Apart from the list, I found the book very inspiring as there is a great research-based discussion on how reading aloud to children benefits their cognitive development.
How to take your child’s reading abilities to the next level.
Maya Cara's two-hour workshop aims to help you navigate through the obscure 4+ assessment process to ensure that your child is fully prepared for the assessment. The workshop describes in details the assessment process while informing you on the areas to focus on and how to work with your children while suggesting which materials and resources to use. Armed with appropriate information and structure, you can teach your little ones the necessary skills through play and fun activities at home using everyday items and objects.
Asking the right questions while choosing a school
To read is to have a power to learn regardless of the school one attends or the teacher who teaches. But what books should I encourage my children to read and how?
Coming from non-English speaking background, I rely on school or friends to advice some tittles. However, schools often say that as soon as a child is reading, it does not matter what she/he is reading. I took it as given and followed that instruction, letting my children read whatever they choose.
However, I noticed, despite reading quite a lot, both of them struggle with comprehension tests and that made me wonder. Looking for some help, I came across this book that turned my perception of reading upside down. Reading Reconsidered: A Practical Guide to Rigorous Literacy Instruction.
In a nutshell, it does matter what children read. It makes a difference also how children read. And it is very important to discuss with your children (orally and in written) what they are reading to give them a framework to build an independent ability to analyse. If you are interested to learn more, I put together the main highlights from the book below.
How parents can inspire their children to like maths
My son is going through the process of applying to senior schools and as most of parents I am anxious to choose the right one. The academic results are important for me and they are easy to measure as all schools can show statistics on where students are going after their school and with what grades. But how to capture less tangible things that make the school the right place for my child? What are the right questions to ask when visiting the school, talking to head masters and teachers as well as current students and their parents?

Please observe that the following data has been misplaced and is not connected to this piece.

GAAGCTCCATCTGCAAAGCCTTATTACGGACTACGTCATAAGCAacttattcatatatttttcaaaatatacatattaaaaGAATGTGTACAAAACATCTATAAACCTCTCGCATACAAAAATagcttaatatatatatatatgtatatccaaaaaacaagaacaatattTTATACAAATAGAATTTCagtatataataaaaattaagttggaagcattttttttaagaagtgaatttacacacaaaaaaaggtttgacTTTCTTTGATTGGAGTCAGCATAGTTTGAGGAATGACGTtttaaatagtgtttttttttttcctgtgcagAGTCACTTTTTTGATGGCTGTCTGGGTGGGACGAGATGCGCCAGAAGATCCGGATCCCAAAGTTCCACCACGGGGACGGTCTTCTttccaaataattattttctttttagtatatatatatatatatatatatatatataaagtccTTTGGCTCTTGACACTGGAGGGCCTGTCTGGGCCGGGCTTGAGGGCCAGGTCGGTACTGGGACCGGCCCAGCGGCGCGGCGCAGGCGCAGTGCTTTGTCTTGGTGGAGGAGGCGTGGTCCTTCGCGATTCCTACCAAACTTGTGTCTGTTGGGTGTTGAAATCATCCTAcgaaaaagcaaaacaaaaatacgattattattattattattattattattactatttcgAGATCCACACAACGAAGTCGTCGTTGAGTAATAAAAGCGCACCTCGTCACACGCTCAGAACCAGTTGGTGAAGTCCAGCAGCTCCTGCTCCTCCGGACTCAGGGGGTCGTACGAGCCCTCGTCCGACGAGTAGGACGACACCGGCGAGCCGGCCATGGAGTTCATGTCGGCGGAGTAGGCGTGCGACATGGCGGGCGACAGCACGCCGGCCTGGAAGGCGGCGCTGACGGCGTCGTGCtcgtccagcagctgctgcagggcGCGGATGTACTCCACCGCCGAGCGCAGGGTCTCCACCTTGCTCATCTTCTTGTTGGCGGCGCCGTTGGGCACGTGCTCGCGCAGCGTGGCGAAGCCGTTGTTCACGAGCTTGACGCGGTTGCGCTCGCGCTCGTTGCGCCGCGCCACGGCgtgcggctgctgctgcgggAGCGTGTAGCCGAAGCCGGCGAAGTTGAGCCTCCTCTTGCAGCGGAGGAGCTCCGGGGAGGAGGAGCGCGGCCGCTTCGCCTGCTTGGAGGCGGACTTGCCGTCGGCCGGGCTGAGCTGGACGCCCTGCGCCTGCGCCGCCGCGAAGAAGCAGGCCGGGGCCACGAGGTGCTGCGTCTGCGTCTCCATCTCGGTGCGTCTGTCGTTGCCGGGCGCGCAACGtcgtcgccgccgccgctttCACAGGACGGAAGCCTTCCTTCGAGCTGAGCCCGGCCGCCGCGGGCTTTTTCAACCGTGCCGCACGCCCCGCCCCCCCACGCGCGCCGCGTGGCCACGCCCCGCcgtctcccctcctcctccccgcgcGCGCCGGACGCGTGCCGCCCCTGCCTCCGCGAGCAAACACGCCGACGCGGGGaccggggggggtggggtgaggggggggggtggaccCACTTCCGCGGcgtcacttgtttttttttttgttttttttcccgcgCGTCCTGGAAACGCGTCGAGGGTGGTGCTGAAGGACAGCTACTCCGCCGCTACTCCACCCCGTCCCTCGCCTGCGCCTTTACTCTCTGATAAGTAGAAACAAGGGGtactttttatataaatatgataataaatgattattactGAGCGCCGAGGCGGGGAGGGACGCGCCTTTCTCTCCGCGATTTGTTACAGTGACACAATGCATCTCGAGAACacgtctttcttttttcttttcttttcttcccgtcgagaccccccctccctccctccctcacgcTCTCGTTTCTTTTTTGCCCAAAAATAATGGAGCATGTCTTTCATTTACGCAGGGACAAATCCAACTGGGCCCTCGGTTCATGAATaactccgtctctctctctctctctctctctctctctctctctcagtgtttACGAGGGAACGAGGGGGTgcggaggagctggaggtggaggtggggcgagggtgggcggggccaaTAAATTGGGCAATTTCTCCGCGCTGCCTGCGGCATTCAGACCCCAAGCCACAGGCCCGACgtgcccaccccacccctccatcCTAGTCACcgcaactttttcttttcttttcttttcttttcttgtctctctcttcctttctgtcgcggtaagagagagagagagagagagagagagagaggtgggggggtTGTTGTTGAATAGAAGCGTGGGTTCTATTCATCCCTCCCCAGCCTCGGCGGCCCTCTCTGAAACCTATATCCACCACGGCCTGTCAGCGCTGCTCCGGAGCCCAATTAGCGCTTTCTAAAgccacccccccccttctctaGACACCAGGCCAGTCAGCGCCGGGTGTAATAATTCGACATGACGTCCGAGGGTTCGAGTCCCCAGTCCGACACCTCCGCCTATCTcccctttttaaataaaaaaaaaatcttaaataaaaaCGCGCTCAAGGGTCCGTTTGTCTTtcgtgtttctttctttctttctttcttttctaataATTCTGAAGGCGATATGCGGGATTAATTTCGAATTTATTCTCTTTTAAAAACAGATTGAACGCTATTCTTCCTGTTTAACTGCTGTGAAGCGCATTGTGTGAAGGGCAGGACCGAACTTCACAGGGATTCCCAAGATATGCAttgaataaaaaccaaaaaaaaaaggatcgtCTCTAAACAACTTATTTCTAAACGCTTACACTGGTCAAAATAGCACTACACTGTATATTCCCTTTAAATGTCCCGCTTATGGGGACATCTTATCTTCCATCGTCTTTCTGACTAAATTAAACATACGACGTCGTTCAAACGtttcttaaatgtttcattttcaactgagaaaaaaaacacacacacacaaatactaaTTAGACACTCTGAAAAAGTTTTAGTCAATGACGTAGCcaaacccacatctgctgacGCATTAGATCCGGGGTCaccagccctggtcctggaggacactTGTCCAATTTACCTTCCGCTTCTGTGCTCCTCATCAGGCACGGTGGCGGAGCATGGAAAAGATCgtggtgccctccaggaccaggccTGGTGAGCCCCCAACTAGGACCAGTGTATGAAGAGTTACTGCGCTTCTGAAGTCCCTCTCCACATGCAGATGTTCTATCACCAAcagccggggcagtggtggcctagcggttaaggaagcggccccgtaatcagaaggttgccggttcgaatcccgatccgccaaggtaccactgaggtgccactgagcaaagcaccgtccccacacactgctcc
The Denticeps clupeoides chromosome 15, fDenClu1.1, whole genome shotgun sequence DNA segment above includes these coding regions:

Raising an introvert child in an extrovert society.
This Monday, I run into a friend whose children are in the American School. One of the things we talked about is how her daughter (who is the same year as mine at Y3) does not have to study time-tables, or sit timed tests or be allocated into the ability set in her class. The school focuses rather on maths fluency.
That got me curious. Why the system are different and which one works better?
Our society has placed extroverts as a golden standard: parents, school and employers expect a child/a person to be outgoing, confident and sociable. Contributing to the discussions, taking an initiative, competitiveness and be good at public speaking seem to be a must for a bright future.
What if your child is an introvert and does not like to be in the centre of public attention, prefers to have a deeper relationship with a smaller group of friends and occasionally needs to recharge the energy level by being on his/her own?